Scottish mentalist Scott Silven on performing the “purest form of magic”
18.09.2019

Scottish mentalist Scott Silven on performing the “purest form of magic”

Scott Silven
Words by Augustus Welby

While traditional magicians and illusionists focus on tricks and elaborate props, Scott Silven’s work is driven by the power of story, memory and the mind.

The Scottish mentalist and performance artist will make his Australian debut with two shows at this year’s Melbourne International Arts Festival: the intimate dinner event, At The Illusionist’s Table, and the larger-scale Wonders, which takes place in The Famous Spiegeltent.

“I often call it theatre for the mind,” says Silven. “For me, mentalism is the purest form of magic. It happens inside the audiences’ own heads, and as it directly involves their memories and emotions, it can affect them in the most remarkable of ways.”

Silven’s job frequently takes him around the world, focusing in particular on North America and Europe. Given the nature of his practice, he has to maintain a high level of mental agility.

“I just completed a seven-month run in NYC in April and headed straight into my second world tour, which will be running until next summer. So it’s definitely an intense but fulfilling schedule,” he says. “To be asked to make my Australian premiere at the Melbourne Festival with two of my shows is an honour.”

The audience is always the driving force of one of Silven’s shows and he relies on their participation. So, although he’s one of the leading practitioners in the field, he’s not able to dial it in or have an off night, as each experience is so personal to that particular audience.

“I believe that being a mentalist grants you one of the closest connections possible between performer and audience,” he says. “I want them to leave knowing that they have not only experienced, but were a direct part of something remarkable. I also open both shows with effects that involve the entire room to immediately immerse both them and myself into the experience.”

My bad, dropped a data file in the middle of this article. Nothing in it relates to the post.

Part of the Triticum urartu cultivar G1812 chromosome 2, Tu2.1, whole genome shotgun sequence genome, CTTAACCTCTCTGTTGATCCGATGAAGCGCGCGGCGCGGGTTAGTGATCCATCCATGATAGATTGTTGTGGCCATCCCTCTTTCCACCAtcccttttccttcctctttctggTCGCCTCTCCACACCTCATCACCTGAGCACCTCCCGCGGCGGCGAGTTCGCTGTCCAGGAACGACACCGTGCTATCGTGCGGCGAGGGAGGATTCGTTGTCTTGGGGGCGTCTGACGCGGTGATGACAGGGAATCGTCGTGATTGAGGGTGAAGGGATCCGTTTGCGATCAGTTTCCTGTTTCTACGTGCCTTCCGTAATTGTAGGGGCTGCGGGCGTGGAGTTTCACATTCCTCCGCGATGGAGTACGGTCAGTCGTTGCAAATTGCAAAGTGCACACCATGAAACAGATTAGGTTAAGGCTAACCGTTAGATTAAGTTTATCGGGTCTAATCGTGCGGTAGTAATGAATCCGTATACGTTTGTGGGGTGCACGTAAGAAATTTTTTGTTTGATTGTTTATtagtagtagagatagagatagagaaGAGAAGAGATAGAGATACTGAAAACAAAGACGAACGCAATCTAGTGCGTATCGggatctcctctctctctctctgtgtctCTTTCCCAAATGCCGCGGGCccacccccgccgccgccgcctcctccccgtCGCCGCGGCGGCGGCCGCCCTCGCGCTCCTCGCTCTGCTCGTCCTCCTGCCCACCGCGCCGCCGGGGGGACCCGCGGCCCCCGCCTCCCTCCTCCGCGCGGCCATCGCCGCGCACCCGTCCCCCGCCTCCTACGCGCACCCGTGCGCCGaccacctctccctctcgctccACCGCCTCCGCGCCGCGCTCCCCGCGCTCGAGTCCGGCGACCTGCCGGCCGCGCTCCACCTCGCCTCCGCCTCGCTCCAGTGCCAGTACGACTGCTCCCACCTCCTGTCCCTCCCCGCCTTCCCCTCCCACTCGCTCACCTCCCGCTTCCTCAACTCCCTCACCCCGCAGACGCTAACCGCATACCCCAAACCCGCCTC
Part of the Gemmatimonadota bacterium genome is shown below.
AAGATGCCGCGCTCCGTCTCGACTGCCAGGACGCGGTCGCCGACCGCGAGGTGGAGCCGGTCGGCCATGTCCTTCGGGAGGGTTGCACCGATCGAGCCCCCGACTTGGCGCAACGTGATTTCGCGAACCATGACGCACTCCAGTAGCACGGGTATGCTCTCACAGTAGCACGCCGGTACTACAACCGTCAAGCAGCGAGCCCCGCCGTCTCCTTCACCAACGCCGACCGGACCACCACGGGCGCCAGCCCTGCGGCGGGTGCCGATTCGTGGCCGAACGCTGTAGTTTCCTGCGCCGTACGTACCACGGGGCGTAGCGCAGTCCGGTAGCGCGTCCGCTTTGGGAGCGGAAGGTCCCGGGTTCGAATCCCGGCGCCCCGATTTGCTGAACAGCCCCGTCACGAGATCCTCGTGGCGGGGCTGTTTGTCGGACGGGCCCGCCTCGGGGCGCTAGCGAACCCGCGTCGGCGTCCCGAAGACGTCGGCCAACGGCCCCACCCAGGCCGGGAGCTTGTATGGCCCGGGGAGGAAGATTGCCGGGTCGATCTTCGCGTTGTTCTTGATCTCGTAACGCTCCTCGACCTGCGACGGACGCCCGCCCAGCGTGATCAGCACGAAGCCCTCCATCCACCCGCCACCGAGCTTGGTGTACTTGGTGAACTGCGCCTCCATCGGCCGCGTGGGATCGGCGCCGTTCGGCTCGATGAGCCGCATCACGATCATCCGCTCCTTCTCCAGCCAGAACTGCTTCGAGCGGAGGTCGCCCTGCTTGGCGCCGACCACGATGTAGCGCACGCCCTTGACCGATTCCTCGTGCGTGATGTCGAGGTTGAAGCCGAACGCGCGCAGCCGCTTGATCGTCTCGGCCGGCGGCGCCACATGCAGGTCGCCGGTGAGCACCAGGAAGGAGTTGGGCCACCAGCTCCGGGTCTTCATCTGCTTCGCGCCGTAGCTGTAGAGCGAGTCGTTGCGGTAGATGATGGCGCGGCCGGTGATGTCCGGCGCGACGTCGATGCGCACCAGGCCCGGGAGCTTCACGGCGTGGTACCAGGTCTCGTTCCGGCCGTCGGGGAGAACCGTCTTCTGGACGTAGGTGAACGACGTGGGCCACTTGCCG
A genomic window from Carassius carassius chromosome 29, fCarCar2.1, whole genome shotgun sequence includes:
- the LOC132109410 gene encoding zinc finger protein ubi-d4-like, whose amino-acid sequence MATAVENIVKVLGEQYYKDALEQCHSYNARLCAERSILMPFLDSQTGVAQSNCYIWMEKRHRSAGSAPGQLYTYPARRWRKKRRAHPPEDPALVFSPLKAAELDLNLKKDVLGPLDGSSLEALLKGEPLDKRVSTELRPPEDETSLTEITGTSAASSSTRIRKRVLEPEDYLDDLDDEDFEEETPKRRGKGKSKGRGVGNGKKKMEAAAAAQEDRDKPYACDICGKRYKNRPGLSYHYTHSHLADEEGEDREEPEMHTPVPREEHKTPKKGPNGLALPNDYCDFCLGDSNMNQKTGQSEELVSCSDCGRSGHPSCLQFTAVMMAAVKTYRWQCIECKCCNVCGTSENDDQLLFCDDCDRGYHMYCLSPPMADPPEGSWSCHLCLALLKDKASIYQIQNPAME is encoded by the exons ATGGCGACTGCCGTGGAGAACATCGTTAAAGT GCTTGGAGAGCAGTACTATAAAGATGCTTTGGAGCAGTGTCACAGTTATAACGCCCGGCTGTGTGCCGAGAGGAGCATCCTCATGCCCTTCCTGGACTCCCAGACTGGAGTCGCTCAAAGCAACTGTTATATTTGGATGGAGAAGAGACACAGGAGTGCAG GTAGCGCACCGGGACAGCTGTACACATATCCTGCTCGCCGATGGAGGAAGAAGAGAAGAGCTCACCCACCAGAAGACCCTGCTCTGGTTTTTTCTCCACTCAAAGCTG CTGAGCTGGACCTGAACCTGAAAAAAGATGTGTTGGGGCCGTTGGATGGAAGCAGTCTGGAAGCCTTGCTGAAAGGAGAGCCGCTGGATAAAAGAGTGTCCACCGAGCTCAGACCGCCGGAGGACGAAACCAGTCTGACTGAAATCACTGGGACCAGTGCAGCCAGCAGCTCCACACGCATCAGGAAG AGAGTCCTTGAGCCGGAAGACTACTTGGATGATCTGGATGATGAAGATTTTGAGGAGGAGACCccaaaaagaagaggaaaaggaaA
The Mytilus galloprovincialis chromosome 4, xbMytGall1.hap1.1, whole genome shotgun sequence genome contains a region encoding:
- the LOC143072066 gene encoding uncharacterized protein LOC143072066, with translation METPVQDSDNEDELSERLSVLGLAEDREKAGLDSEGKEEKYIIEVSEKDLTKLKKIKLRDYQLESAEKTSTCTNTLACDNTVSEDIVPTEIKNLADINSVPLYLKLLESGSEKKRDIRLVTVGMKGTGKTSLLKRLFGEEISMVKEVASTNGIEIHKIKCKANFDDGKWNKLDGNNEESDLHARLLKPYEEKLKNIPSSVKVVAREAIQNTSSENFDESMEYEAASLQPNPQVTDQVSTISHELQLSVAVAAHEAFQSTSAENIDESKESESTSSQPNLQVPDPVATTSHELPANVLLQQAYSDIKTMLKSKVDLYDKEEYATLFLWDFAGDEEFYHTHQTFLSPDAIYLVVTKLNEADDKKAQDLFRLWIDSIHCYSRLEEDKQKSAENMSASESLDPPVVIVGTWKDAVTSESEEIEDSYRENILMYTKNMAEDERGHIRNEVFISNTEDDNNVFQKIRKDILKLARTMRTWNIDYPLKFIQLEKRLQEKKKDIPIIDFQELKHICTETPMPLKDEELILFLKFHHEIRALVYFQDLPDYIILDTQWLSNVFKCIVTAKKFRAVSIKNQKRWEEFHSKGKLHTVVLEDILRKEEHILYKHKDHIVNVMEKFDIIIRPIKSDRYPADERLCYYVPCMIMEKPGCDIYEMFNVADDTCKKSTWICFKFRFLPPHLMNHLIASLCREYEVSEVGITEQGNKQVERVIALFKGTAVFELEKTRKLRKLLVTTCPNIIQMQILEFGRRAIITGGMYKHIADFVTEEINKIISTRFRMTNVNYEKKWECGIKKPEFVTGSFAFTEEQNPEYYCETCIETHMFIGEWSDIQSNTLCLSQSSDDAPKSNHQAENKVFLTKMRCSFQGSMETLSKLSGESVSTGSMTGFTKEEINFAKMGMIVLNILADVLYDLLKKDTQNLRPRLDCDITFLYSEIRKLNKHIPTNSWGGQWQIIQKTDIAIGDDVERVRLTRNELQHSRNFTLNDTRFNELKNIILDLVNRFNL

Silven’s act is rooted in being able to intuit or predict what people are thinking. It’s done in such a way that people aren’t so inclined to interrogate his mysterious powers, because the outcomes are far more compelling.

“My goal is to get the audience to move away from how it’s done. It’s often the least interesting part of any illusion,” Silven says. “I think that’s true of most art – you often won’t look at a painting and consider what paintbrush was used or the canvas that displays it, but how it makes you feel, the emotions that are expressed in the work, and what the artist is trying to say.”

At its best, Silven’s work creates a sense of unity between audience members and illustrates the manifold connections we all share. One of his driving aims is to transcend the medium of a magic show.

“There’s real power in using illusion as a metaphor for something greater,” he says. “I think magic and mentalism has existed for as long as it has because it has consistently found a way to resonate with the times. Whether we realise it or not, in a time of unrest or fragmentation, I think we all instinctively seek out experiences that project positivity and allow us to feel true wonder – surely one of the most profound emotional responses.”

Silven’s understanding of prevailing thought patterns continues to grow the longer he exercises his mentalism, but that doesn’t mean the mystery of consciousness has faded.

“I’ve been surprised by the illusion of individuality and freewill and discovering actually how alike we all are, but there is a definite mystery to both the definition and existence of consciousness that I constantly find fascinating.

“I think there is an inherent beauty in the mystery of life that should be embraced. It’s always important to be present in the moment and appreciate just how miraculous it is that you exist. Wonder exists all around you and that should inspire you to be open to opportunities and discover experiences that allow you to grow as a person.”

Catch Wonders at The Famous Spiegeltent on Saturdays and Sundays from October 5 – 20 as part of Melbourne International Arts Festival. At The Illusionist’s Table (sold out) is happening at Alpha60 Chapter House from Tuesday October 3 – Sunday October 20 (excluding Mondays).